Small and medium-sized enterprises (SMEs) are the lifeblood of any growth-driven economy. They play a huge role in job creation and economic development. SMEs constitute about 90% of the world’s businesses and generate up to 40% of national income in emerging economies. Despite their enormous contributions to the economy, SMEs are plagued with several issues and access to finance sits at the top of the lists of challenges facing SMEs. SMEs are less likely to obtain loans from the bank than their larger counterparts as they may lack collateral to access such credit facilities. In the face of a global pandemic, the situation is worse for SMEs.While SMEs are fraught with their challenges, the situation is not entirely hopeless. Many entrepreneurs fail to harness a vital aspect of their business that can solve some of the challenges they encounter. This vital aspect is intellectual property. SMEs and Intellectual PropertyIntellectual property (IP) is an aspect of a business that every entrepreneur must consider from the very onset of the business as it is one of the most valuable assets for any business. Many entrepreneurs make the mistake of believing that since their business is just kicking off or is small, they do not have to worry much about protecting their IP. Some others are ignorant of the fact that their businesses have assets worthy of IP protection. Another reason entrepreneurs do not consider IP from the onset is that "IP is too expensive" or that IP protection can be considered some other day. The below quote although said in respect to trademarks describes the disposition of many SMEs’ owners: "We hear this from business owners all the time: 'Oh, we're too small. It's too early. We're still thinking. We'll think about trademarking once we grow bigger...' Let me be blunt with you, this is utter nonsense on so many levels. You must not make trademarking decisions based on where your business is today. You must make these decisions based on where your business will be if it's as successful as you hope it might become''. (The Ultimate Insider’s Guide to Intellectual Property)Beyond being a legal right, IP is a business asset and tool for organizational and commercial advancement. SMEs ought to prioritize securing their IP rights and regarding IP as a tool for making more money. According to Julian Crump, President of the International Federation of Intellectual Property Attorneys (FICPI), "SMEs that apply for patents, trademarks or designs are more likely to grow quickly and succeed than those that do not." Using IP as a money-making tool is achievable when an organization takes IP seriously and includes it in its overall business strategy.Identifying your Intellectual PropertyIP extends to several intellectual/intangible assets of a business. These may include literary, musical, and artistic elements of a business that are protectable by copyrights such as client lists, customer databases, manuals, brochures, magazines, and explanatory materials for customers’ benefit. The brand identity (logos, slogans, etc) and goodwill of the business are protectable by trademarks. Other aspects of IP that affect SMEs include designs, patents, trade secrets, etc, and are so valuable that when converted to financial terms are capable of raking in capital for the business. If you have difficulty in identifying your IP, seek an expert legal opinion.Protecting your Intellectual Property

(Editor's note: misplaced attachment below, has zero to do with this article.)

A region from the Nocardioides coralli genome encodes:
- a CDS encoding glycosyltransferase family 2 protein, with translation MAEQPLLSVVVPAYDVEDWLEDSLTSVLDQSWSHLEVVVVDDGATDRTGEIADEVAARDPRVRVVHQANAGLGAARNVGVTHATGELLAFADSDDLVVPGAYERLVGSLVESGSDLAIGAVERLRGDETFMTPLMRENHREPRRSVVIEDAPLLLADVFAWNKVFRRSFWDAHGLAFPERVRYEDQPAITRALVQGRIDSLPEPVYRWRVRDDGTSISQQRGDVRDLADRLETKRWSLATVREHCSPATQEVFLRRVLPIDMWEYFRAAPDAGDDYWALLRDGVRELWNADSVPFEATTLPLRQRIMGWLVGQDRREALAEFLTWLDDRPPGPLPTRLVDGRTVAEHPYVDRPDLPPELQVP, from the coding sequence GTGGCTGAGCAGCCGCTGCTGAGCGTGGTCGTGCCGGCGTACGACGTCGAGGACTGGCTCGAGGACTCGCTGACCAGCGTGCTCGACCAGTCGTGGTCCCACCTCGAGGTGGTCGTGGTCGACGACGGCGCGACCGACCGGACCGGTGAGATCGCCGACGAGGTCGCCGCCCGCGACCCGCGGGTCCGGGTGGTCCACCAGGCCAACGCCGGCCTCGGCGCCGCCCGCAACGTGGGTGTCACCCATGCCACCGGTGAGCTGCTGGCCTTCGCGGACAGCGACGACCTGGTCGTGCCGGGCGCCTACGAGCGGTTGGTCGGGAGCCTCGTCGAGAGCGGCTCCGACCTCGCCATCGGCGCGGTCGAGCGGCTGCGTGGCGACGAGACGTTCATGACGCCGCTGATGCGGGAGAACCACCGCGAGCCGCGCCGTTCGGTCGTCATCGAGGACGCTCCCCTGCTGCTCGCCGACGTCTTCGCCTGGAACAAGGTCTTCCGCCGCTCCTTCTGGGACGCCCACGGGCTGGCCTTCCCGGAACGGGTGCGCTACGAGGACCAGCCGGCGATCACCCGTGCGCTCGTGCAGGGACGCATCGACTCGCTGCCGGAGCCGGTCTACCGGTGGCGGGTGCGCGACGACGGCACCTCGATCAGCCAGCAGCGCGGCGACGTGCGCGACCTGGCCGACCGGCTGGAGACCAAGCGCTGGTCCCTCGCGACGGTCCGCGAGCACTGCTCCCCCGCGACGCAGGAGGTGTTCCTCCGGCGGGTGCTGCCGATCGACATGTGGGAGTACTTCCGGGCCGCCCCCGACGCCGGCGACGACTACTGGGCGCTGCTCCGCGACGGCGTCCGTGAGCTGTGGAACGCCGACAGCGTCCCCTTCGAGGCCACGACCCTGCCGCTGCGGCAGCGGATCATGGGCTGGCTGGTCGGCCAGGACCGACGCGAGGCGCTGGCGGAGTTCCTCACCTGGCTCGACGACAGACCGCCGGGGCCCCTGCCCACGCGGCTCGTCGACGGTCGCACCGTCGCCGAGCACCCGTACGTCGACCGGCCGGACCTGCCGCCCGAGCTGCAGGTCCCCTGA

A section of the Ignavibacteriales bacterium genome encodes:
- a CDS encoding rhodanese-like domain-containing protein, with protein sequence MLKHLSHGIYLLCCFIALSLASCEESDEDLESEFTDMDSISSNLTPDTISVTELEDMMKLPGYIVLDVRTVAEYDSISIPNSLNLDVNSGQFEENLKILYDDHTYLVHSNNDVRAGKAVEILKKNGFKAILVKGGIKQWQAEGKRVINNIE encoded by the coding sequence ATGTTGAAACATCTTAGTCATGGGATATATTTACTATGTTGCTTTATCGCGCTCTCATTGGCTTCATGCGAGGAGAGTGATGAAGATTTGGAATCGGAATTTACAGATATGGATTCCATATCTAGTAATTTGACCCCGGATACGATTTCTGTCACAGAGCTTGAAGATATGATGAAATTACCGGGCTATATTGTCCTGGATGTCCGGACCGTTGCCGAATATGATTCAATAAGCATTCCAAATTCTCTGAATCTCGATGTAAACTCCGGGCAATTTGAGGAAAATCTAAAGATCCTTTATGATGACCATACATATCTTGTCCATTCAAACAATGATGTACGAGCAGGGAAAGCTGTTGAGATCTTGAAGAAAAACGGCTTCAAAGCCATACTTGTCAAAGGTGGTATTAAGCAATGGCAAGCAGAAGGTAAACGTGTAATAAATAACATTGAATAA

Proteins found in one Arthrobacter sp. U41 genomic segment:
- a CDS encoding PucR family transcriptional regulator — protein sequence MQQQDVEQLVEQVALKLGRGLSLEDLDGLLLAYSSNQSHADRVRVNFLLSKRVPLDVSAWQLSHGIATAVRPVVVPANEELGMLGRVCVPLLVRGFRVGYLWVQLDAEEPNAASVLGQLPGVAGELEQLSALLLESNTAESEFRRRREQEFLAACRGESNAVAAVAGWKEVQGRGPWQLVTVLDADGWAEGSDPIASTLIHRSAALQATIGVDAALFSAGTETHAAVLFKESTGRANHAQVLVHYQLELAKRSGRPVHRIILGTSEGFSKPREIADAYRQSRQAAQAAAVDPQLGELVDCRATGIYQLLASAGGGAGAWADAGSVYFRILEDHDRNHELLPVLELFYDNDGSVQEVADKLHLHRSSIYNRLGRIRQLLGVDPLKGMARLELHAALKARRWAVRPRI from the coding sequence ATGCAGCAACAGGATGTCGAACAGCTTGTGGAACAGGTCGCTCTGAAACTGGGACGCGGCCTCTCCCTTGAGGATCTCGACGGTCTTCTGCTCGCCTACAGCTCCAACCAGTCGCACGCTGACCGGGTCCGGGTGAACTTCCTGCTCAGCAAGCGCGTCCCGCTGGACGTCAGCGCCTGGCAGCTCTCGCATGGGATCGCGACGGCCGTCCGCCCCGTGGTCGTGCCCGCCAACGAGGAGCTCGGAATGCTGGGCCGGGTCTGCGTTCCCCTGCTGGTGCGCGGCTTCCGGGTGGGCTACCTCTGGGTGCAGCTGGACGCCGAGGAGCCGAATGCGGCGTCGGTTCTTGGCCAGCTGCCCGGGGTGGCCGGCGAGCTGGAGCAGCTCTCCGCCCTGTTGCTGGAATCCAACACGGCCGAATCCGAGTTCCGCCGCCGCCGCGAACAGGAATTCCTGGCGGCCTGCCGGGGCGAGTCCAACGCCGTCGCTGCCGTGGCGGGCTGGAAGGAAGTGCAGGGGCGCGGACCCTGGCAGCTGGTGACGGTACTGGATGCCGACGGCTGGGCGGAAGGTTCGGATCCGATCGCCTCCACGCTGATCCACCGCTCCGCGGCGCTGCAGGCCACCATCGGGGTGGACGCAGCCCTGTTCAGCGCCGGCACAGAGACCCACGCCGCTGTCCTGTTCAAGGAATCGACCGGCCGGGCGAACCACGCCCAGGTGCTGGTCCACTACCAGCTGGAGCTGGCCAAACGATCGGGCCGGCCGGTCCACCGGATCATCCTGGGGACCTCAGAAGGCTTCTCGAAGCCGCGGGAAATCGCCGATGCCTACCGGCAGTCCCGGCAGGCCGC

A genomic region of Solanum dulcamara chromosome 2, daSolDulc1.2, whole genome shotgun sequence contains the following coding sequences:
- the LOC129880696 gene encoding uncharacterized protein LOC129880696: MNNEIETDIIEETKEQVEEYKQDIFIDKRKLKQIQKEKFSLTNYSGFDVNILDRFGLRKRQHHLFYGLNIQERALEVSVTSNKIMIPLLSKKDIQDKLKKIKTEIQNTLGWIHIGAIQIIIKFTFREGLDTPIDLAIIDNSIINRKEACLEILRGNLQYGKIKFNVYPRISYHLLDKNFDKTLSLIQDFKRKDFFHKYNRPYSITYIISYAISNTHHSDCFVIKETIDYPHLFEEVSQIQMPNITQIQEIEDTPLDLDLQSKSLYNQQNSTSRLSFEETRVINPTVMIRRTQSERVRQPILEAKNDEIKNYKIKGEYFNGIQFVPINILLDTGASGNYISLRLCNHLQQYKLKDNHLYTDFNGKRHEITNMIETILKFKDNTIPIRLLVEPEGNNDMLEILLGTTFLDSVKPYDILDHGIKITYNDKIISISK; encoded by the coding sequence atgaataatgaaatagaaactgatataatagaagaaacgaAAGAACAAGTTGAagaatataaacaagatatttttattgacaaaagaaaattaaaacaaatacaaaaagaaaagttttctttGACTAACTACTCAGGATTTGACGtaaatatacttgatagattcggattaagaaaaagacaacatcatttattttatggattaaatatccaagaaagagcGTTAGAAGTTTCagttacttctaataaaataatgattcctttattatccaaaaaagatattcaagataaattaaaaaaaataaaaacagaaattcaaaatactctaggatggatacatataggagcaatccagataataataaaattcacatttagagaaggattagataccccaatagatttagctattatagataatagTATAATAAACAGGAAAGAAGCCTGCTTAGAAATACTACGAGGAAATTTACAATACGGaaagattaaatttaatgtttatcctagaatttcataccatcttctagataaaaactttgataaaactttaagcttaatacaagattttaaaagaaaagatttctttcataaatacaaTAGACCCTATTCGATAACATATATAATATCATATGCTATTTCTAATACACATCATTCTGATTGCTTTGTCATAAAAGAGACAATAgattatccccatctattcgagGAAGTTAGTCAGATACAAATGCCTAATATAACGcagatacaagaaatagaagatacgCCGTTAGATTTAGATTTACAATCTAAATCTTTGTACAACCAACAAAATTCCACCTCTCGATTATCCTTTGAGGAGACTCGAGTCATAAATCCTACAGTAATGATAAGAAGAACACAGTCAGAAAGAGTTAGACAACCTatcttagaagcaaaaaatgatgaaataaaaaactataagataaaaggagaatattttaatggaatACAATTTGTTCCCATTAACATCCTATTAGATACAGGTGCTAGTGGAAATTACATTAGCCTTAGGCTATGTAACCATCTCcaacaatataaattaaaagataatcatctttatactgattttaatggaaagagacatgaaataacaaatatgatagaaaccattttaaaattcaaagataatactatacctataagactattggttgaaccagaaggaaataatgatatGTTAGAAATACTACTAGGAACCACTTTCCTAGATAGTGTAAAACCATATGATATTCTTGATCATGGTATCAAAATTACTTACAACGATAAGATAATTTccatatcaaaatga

- Integrating IP into your SME’s overall business strategy. This motivates the business owner or entrepreneur to manage their IP with the same seriousness as they would handle funding, infrastructure, etc, and actively take steps to protect and maximize their IP.
- Register your IP with the relevant agencies. IP such as patents, trademarks, and industrial designs in most jurisdictions require registration for protection to avail. For copyrights, depending on the jurisdiction, registration may not be necessary. Using the Copyright © symbol on your copyrightable works is enough protection.
- Take stock of your IP portfolio by conducting an IP audit. Doing this would help you determine aspects of your business that require IP protection. This will also keep you informed as to what IP to commercially exploit.
- Be sure that you own the IP in your business. This is achieved by conducting an IP audit. One area small business owners overlook is the aspect of website development. There is the misconceived notion that since they have paid for the web design, they own all the intellectual property rights to that website. However, that is not the case as the general rule is that rights in works contracted to independent contractors are owned by the contractors unless the parties agree otherwise by a written agreement. Also, you want to be sure that none of your materials including your website are infringing on the IP rights of others.
- Seek expert legal help as it may save you from more costs in the future. Getting sound legal opinion or assistance from the onset of your business is very necessary as this would help you understand the appropriate IP protection measures for your business and its commercial potential concerning IP.
- Use non-disclosure agreements (NDAs) to protect your IP when dealing with others, including in your employment contracts clauses that prevent your employees from disclosing salient aspects of your business, and protect your IP during a pitch.
- Keep your idea a secret until you have had it protected. A secret shared is no longer a secret. Where your business relies on or has trade secrets, take adequate measures to maintain secrecy.